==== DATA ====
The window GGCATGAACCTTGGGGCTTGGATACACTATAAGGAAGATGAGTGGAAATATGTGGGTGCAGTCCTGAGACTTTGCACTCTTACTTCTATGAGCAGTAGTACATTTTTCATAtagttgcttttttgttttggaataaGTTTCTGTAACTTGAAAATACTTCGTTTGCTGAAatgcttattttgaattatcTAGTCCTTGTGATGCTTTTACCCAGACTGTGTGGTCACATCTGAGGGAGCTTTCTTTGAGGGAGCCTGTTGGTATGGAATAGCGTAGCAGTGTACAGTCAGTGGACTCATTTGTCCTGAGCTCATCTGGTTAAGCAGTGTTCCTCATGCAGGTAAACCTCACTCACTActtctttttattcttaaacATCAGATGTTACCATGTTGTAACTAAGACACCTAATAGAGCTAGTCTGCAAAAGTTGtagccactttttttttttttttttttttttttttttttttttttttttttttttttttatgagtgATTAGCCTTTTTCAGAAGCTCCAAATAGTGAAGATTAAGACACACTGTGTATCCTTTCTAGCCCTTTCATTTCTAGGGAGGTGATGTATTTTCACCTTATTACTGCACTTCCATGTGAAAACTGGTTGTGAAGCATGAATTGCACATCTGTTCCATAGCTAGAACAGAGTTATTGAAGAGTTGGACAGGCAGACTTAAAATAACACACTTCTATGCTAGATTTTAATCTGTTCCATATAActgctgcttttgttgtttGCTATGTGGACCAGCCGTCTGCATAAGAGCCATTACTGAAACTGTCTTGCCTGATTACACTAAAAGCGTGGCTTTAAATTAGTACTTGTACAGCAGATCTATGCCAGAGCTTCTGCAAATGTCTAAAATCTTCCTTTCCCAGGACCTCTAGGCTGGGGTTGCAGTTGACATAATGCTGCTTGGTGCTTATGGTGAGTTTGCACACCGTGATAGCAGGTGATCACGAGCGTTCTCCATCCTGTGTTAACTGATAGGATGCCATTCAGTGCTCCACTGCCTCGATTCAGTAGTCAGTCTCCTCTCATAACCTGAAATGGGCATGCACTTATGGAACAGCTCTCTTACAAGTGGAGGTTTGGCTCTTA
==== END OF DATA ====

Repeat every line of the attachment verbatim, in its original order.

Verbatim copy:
The window GGCATGAACCTTGGGGCTTGGATACACTATAAGGAAGATGAGTGGAAATATGTGGGTGCAGTCCTGAGACTTTGCACTCTTACTTCTATGAGCAGTAGTACATTTTTCATAtagttgcttttttgttttggaataaGTTTCTGTAACTTGAAAATACTTCGTTTGCTGAAatgcttattttgaattatcTAGTCCTTGTGATGCTTTTACCCAGACTGTGTGGTCACATCTGAGGGAGCTTTCTTTGAGGGAGCCTGTTGGTATGGAATAGCGTAGCAGTGTACAGTCAGTGGACTCATTTGTCCTGAGCTCATCTGGTTAAGCAGTGTTCCTCATGCAGGTAAACCTCACTCACTActtctttttattcttaaacATCAGATGTTACCATGTTGTAACTAAGACACCTAATAGAGCTAGTCTGCAAAAGTTGtagccactttttttttttttttttttttttttttttttttttttttttttttttttttatgagtgATTAGCCTTTTTCAGAAGCTCCAAATAGTGAAGATTAAGACACACTGTGTATCCTTTCTAGCCCTTTCATTTCTAGGGAGGTGATGTATTTTCACCTTATTACTGCACTTCCATGTGAAAACTGGTTGTGAAGCATGAATTGCACATCTGTTCCATAGCTAGAACAGAGTTATTGAAGAGTTGGACAGGCAGACTTAAAATAACACACTTCTATGCTAGATTTTAATCTGTTCCATATAActgctgcttttgttgtttGCTATGTGGACCAGCCGTCTGCATAAGAGCCATTACTGAAACTGTCTTGCCTGATTACACTAAAAGCGTGGCTTTAAATTAGTACTTGTACAGCAGATCTATGCCAGAGCTTCTGCAAATGTCTAAAATCTTCCTTTCCCAGGACCTCTAGGCTGGGGTTGCAGTTGACATAATGCTGCTTGGTGCTTATGGTGAGTTTGCACACCGTGATAGCAGGTGATCACGAGCGTTCTCCATCCTGTGTTAACTGATAGGATGCCATTCAGTGCTCCACTGCCTCGATTCAGTAGTCAGTCTCCTCTCATAACCTGAAATGGGCATGCACTTATGGAACAGCTCTCTTACAAGTGGAGGTTTGGCTCTTA